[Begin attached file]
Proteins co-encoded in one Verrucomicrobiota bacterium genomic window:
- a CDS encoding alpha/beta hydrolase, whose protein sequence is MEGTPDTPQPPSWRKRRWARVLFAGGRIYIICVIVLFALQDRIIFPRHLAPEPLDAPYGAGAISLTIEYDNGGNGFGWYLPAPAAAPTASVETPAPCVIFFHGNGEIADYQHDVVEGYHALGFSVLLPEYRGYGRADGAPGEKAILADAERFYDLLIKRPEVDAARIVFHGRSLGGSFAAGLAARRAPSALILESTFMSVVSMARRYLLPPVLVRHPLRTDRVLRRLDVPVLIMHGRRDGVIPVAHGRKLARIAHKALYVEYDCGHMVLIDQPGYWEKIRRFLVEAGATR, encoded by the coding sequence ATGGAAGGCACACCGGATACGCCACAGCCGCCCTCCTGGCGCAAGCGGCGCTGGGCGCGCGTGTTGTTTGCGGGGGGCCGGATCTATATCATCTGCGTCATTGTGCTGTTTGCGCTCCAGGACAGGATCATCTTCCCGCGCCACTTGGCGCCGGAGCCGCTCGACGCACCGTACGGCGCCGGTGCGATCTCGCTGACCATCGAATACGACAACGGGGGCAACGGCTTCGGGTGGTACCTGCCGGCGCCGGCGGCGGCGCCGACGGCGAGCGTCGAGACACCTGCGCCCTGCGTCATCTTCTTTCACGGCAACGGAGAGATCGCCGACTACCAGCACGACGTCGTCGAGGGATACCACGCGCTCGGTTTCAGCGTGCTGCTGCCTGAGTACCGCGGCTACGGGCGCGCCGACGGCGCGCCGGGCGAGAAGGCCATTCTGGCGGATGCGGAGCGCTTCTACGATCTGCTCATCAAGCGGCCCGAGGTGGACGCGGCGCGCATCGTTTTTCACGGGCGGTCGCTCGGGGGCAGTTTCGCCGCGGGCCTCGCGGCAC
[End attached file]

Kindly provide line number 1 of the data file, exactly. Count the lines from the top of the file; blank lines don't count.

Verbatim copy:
Proteins co-encoded in one Verrucomicrobiota bacterium genomic window: